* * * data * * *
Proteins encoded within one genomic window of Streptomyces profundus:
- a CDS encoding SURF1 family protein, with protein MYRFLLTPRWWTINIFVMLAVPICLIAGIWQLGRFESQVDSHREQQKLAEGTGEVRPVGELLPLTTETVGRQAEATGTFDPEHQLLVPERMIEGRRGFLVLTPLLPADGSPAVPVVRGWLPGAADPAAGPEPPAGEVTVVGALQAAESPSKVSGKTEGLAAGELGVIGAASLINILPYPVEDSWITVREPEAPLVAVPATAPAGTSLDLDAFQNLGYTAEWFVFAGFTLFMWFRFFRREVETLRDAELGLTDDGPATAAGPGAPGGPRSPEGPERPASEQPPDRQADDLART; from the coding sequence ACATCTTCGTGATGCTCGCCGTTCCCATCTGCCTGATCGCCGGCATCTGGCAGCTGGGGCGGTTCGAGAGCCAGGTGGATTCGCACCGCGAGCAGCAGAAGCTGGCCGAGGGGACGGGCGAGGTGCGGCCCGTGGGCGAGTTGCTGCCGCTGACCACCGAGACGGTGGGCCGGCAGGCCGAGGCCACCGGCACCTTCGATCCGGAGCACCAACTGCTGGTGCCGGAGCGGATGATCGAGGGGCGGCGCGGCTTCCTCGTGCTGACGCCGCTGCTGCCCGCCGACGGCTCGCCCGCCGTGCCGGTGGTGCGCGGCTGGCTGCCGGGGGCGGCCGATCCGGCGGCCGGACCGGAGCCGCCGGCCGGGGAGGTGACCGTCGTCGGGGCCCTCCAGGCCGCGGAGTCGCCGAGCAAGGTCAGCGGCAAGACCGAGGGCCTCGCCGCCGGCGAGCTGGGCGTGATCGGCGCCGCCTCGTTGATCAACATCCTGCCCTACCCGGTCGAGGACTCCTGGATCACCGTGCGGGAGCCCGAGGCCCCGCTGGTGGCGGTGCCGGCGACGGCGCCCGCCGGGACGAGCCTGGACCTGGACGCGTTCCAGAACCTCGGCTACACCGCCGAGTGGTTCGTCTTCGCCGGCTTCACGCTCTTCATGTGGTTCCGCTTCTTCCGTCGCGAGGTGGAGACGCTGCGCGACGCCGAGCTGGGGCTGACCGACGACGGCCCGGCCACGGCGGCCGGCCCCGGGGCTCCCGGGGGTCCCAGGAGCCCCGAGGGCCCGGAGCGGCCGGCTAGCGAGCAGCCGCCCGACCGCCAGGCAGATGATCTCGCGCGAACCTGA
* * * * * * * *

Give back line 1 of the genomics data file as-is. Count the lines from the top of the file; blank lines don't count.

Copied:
Proteins encoded within one genomic window of Streptomyces profundus: